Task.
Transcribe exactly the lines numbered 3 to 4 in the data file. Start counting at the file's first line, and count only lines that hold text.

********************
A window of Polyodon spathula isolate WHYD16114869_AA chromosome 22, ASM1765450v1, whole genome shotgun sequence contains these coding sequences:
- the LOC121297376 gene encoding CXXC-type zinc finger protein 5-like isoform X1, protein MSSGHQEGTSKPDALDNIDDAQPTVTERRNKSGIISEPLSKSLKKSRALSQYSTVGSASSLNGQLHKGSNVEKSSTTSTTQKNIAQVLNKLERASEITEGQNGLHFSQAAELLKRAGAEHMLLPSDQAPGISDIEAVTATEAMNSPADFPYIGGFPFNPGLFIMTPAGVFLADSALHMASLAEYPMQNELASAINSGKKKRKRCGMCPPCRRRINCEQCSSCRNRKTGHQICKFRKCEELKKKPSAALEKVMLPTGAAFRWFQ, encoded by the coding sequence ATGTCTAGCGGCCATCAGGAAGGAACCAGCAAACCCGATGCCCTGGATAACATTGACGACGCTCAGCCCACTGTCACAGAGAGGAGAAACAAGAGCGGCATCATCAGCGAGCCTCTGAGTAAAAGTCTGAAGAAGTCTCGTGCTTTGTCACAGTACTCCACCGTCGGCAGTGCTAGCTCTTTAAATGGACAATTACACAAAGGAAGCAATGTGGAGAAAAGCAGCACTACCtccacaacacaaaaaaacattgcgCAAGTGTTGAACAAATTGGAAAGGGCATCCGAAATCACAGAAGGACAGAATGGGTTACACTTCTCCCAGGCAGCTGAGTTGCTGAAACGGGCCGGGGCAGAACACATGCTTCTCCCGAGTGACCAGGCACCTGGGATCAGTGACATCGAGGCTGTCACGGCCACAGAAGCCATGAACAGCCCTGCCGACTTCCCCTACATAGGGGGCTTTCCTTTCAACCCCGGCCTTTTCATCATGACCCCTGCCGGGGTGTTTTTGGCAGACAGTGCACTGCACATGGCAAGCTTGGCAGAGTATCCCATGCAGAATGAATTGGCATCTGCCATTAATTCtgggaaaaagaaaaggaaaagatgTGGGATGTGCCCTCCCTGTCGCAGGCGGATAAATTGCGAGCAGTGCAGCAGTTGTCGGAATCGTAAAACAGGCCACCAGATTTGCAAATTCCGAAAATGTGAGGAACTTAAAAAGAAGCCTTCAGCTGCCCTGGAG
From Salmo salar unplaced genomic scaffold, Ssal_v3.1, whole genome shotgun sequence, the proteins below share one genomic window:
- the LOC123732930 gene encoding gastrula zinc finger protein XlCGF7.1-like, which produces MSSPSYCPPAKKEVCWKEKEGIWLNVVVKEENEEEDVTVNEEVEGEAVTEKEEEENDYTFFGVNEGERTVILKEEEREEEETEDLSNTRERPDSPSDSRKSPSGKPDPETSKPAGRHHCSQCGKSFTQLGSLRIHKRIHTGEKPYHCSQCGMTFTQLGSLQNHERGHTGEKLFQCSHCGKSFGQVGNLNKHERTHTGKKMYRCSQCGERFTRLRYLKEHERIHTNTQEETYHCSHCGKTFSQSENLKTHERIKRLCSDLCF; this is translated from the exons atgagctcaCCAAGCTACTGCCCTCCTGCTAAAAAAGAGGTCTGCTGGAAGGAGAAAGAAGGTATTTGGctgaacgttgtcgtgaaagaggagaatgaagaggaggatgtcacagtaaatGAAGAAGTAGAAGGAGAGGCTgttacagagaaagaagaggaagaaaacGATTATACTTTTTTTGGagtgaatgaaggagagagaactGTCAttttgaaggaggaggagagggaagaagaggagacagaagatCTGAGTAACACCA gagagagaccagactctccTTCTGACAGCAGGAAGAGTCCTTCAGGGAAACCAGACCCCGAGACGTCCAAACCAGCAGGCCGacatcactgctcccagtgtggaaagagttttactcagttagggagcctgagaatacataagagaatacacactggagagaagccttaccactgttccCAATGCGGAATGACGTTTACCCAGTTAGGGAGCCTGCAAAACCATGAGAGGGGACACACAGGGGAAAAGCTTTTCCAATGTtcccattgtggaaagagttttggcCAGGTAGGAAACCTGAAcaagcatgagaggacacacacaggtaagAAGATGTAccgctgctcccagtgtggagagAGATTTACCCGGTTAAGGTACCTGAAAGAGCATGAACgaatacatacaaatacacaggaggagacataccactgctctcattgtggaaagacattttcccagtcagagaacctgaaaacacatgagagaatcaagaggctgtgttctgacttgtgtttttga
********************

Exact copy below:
From Salmo salar unplaced genomic scaffold, Ssal_v3.1, whole genome shotgun sequence, the proteins below share one genomic window:
- the LOC123732930 gene encoding gastrula zinc finger protein XlCGF7.1-like, which produces MSSPSYCPPAKKEVCWKEKEGIWLNVVVKEENEEEDVTVNEEVEGEAVTEKEEEENDYTFFGVNEGERTVILKEEEREEEETEDLSNTRERPDSPSDSRKSPSGKPDPETSKPAGRHHCSQCGKSFTQLGSLRIHKRIHTGEKPYHCSQCGMTFTQLGSLQNHERGHTGEKLFQCSHCGKSFGQVGNLNKHERTHTGKKMYRCSQCGERFTRLRYLKEHERIHTNTQEETYHCSHCGKTFSQSENLKTHERIKRLCSDLCF; this is translated from the exons atgagctcaCCAAGCTACTGCCCTCCTGCTAAAAAAGAGGTCTGCTGGAAGGAGAAAGAAGGTATTTGGctgaacgttgtcgtgaaagaggagaatgaagaggaggatgtcacagtaaatGAAGAAGTAGAAGGAGAGGCTgttacagagaaagaagaggaagaaaacGATTATACTTTTTTTGGagtgaatgaaggagagagaactGTCAttttgaaggaggaggagagggaagaagaggagacagaagatCTGAGTAACACCA gagagagaccagactctccTTCTGACAGCAGGAAGAGTCCTTCAGGGAAACCAGACCCCGAGACGTCCAAACCAGCAGGCCGacatcactgctcccagtgtggaaagagttttactcagttagggagcctgagaatacataagagaatacacactggagagaagccttaccactgttccCAATGCGGAATGACGTTTACCCAGTTAGGGAGCCTGCAAAACCATGAGAGGGGACACACAGGGGAAAAGCTTTTCCAATGTtcccattgtggaaagagttttggcCAGGTAGGAAACCTGAAcaagcatgagaggacacacacaggtaagAAGATGTAccgctgctcccagtgtggagagAGATTTACCCGGTTAAGGTACCTGAAAGAGCATGAACgaatacatacaaatacacaggaggagacataccactgctctcattgtggaaagacattttcccagtcagagaacctgaaaacacatgagagaatcaagaggctgtgttctgacttgtgtttttga